Do Your Goals Improve the Present?

Your goals might have started out well meaning and inspiring, but somewhere along the way they turned into taskmaster-like tyrants. Running your life, making you feel inadequate; giving you a persistent feeling that there’s always something “more” you could be doing.

So you start to wonder… maybe I don’t really need goals. Maybe goals are the problem. Maybe I just need to accept things the way they are, right now. Then you might think…

Maybe I should kill my goals.

I’ve thought a lot about this myself. I’ve gone back and forth from living completely goal-less, to being utterly goal-consumed, and everywhere in between. What I’ve come to find is this:

What matters isn’t achieving or not achieving goals. Goals within themselves are not good or bad. What matters the most is not achieving the perfect goals, but cultivating the perfect path.

“You know you’re on the perfect path when you wouldn’t change anything about it.”

Goals can be great tools to help you cultivate a perfect path, but they’re only effective inasmuch as they help you to experience an incredibly awesome present. If they don’t improve the present, they’re probably not very good goals.

I started thinking about this a lot on real paths, ones in the mountains and back country of where I live in Southern California. And I was inspired to shoot this short video on an incredibly beautiful path at Colby trail. (If you’re reading this in a feed reader or email, click here to view the video)

I’ve been thinking about this idea of cultivating the perfect path for a while now, and it’s really shifted the way I think about a lot of things. It’s caused me to…

  • Start exploring the beauty of the world instead of thinking that I need to do something to change it.
  • Realize the fastest way to change the world is often to look for the good already in it.
  • Choose goals that make me feel good right now, instead of sometime in the future.
  • Spend more time with my wife and my family.
  • Go on more hikes, read more books, and practice martial arts for the fun of it (not to achieve anything).
  • Be more playful.
  • Approach life with more curiosity and wonder.
  • Stop worrying about money and realize the amazing amount of abundance that exists without me having to create it.

And it’s not that I’ve killed all of my goals. I still have a lot of them. But if I don’t reach them, I don’t freak out. If I reach my benchmarks, I celebrate. But I also celebrate even when I don’t.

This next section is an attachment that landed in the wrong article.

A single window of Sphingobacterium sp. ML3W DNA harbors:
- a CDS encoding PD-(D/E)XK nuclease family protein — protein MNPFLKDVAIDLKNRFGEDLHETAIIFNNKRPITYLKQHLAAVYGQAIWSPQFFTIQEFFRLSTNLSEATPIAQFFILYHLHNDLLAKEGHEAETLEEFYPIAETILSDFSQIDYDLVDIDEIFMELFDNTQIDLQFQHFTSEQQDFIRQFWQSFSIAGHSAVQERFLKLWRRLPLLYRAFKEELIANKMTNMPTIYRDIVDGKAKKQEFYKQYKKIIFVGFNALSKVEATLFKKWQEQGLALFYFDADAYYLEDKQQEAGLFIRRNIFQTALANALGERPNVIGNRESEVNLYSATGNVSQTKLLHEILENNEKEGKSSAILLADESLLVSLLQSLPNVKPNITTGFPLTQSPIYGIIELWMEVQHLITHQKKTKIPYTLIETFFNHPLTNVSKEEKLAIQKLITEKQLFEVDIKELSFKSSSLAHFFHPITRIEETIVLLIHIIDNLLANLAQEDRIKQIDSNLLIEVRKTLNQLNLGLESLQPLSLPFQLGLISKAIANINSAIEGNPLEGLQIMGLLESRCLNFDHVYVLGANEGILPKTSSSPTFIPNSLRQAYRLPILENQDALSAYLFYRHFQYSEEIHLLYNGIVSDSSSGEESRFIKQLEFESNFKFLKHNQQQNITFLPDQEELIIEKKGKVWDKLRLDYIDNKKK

“Life is too short to do anything but celebrate all the time.”

Basically, I don’t need a reason to celebrate any more. When I have one, it’s just an unexpected bonus.

Sometimes my goals guide the path, sometimes my path guides the goals I choose, but it’s always about the path.

Probably the biggest thing that I’ve learned is that no matter what is influencing the other — the path influencing the goals, or the goals influencing the path — what matters ultimately is that I am enjoying the path.

And I know based on how I feel. When I feel great, when I wake up excited, when I have unexplained, spontaneous bursts of laughter… I am on the perfect path. When I am feeling sluggish, overwhelmed or stressed, it’s a signal that somehow I’ve gone a little off course. I need to retrace my steps and get back on my heart-centered path.

How I feel, my intuition and my internal compass are my guidance system. When I listen, they tell me when I am on course or not. Everything that directs me is found from within. Not without.

“It’s not about finding a path ‘out there,’ it’s about embracing the beautiful one always waiting inside of you. The best part is, you don’t need to create it. Start from your core, and take the first step.”

There is an incredible, delicious and exciting journey waiting inside of you. All you need to do is start exploring it. You don’t need to find it, you don’t need to follow anyone else’s path. As Joseph Campbell said “If there is a path, it’s not your path.” I think that’s true.

The only real satisfying path is the one you uncover in yourself.

True paths are uncovered, unearthed, and created through your feet kissing the earth.

As I said before, the path is already inside of you. And the way it’s uncovered is through your feet kissing the earth with each step you take. With each stride, your soul makes love to the world, and you begin co-creating your life.

Your walking creates the unfolding.

“The object is not to drink to quench your thirst. The object is to develop the perfect thirst, so that you never stop drinking.” – Sufi teaching

The object of your perfect path is not to get anywhere. Even though we think it is, because that seems to make sense. The reason you walk, or take action is not to achieve.

It would seem like the path is only a means to an end, a route to reach the goal.

But it’s not.

The reason for the path is to experience, to cultivate an incredibly satisfying now. Which is really not that hard at all. You don’t have to find the perfect path, remember?

You have all the tools you need to uncover it: your intuition, your feelings, and your internal compass will guide you.

The first question is, how much are you enjoying now? That’s the only way you can know whether or not you’re on the right path.

It’s already waiting inside you. It’s here. Take a moment to feel it within you, stirring, restless and waiting to awaken from its slumber.

I guess the next question is, when will you start your journey?

photo courtesy of izzard

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